The videogame collectible world is being shaken up again by the discovery of a one-of-a-kind item.
Air Raid for the Atari 2600 is one of the rarest items related to the system, with only around a dozen cartridges known to exist. As of this week, make that a baker's dozen, because AtariAge forum member Tanner has discovered another, but what makes it even more special is that he also has the game's box.
The unearthing of an Air Raid box might not seem that special, but there aren't any other known Air Raid boxes in existence. That's correct, Tanner has the only one on the planet we know as Earth. He's listed both box and game together on eBay, where the bidding has reached $7,100 as of this writing, with more than seven days left. The auction is reportedly set to break record sales for Atari 2600 product, and possibly could rival the recent $41,000 Stadium Events auction.
The Air Raid cartridge itself is pretty neat looking, colored a sky blue and shaped like like a T-handle so it can be more easily used as a weapon. Tanner is believed to be the original owner and bought the game in the mid-1980s. AtariAge.com admin Albert actually traveled out to Tanner's residence to verify the cartridge and box, and posted that he is "of the opinion this is a legitimate box and that someone is going to be adding a thus far one-of-a-kind box to their collection soon."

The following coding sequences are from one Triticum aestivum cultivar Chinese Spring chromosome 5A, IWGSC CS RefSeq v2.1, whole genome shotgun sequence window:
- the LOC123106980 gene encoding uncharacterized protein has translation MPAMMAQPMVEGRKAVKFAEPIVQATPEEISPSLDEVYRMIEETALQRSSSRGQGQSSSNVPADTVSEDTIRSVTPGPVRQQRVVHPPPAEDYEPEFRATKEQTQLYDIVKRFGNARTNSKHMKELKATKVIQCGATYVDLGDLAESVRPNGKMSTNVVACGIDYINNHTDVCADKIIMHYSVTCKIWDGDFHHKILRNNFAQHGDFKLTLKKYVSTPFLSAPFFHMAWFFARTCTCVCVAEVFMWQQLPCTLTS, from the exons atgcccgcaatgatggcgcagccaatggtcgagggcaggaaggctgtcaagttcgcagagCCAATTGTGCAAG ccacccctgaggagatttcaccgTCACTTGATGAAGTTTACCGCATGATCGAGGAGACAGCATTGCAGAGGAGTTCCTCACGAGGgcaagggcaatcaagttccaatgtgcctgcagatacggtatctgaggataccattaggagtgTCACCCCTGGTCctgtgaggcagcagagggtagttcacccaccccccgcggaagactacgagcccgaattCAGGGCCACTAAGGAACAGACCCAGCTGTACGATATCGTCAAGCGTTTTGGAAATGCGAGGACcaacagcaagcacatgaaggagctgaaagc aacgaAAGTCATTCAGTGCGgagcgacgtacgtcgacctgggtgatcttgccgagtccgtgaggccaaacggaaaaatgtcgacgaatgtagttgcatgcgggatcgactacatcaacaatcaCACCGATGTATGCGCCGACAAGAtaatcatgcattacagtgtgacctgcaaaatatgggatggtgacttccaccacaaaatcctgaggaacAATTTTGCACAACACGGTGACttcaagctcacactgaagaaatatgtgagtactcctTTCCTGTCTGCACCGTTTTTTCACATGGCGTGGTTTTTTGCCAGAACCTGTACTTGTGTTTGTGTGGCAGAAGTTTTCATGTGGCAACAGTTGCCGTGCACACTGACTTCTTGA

"Everything about the box seems authentic to me, from the chipboard paper stock used, the offset printing, the die-cut nature of the box, the aging of the box interior, the insert with the plastic tray perfectly sized to the cartridge, the horrible typesetting (which would be a lot of work to reproduce digitally!), the Tuesday the wear of the box, and more," Albert detailed. "Also, the artwork on the front of the box certainly was not 'blown up' from a label scan--as I stated earlier, it would have had to been redrawn from scratch to match the label artwork if this was a fake." The discovery was made close to April Fools Day, but this does not appear to be a joke at all.
The world of videogame collectibles is always an interesting one, both in seeing what items are valuable and what people randomly end up digging out of their basements. This year alone, we've seen at least two very big discoveries that have (and will) earn their sellers thousands of dollars. Just in case anyone is interested, I've got a copy of Flintstones for the NES I'm trying to get rid of. I'm sure that's worth a couple thousand right?
Image via GameSetWatch